The French political philosopher and historian Francois Guizot (1787-1874) was one of the French Doctrinaires, thinkers who sought to avoid the interpretations of the Revolution advanced by either extreme of Left or Right. He argued that in order to understand the nature of political institutions it is necessary to study first the society, its composition, and the relation between various classes. At the very centre of his theory lies the principle of the sovereignty of reason. The first part of the book covers the period from the fifth to the eleventh century and such topics as the "true" principles of representative government and the origin and consequences of the sovereignty of the people. The second part spans the Norman Conquest to the reign of the Tudors in England and analyzes the architecture of the English Constitutional monarchy.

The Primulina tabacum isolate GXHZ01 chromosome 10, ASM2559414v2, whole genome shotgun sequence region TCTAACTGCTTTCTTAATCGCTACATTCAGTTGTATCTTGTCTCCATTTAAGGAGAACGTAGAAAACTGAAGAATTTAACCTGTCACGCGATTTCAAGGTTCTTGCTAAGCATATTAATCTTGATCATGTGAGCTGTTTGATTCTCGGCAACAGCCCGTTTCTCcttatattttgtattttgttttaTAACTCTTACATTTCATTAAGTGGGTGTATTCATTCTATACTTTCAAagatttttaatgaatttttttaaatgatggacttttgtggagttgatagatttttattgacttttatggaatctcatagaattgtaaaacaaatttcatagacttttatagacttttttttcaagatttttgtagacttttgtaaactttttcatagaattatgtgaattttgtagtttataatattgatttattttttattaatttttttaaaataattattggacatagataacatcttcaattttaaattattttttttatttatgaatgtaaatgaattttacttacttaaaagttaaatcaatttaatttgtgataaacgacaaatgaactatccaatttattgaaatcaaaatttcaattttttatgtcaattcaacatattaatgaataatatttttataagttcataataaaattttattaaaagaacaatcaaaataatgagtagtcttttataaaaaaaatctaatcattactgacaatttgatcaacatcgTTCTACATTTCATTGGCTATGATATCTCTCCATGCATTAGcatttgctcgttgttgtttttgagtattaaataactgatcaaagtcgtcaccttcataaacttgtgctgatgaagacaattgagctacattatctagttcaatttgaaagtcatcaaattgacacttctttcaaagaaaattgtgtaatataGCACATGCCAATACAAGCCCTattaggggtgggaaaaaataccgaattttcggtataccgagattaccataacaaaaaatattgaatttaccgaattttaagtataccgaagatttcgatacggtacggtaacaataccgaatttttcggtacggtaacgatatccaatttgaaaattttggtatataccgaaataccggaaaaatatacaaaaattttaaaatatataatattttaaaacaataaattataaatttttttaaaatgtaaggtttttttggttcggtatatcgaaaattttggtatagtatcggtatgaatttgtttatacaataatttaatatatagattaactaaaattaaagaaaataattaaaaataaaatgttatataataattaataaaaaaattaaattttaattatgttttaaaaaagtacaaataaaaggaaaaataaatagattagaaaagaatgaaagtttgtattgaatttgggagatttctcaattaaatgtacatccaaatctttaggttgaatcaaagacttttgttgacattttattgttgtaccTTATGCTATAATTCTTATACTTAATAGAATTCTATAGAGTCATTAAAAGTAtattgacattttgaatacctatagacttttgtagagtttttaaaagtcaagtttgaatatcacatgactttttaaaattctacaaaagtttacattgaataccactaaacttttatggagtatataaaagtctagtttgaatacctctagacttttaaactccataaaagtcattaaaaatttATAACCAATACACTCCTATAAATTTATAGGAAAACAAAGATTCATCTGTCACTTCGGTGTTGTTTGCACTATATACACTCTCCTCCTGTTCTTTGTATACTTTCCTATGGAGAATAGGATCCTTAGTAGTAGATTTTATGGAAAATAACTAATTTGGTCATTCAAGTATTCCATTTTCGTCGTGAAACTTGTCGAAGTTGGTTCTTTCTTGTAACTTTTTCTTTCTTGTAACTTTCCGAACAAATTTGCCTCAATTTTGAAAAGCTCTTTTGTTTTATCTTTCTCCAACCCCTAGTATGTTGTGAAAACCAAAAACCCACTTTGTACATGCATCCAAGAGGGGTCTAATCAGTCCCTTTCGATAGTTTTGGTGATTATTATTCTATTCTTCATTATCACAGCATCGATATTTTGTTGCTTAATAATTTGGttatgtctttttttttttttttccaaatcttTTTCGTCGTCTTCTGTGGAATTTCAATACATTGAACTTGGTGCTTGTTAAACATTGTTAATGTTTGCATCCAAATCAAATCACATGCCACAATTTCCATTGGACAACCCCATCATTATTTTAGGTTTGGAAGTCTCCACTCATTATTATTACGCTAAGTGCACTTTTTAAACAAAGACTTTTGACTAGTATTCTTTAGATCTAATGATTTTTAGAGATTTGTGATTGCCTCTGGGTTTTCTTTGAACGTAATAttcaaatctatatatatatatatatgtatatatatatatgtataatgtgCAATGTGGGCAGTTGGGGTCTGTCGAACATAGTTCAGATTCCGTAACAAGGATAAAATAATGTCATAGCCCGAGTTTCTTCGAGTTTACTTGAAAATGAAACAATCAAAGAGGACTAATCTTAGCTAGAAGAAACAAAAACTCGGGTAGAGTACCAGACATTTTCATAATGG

Aurelian Craiutu, is Associate Professor of Political Science at Indiana University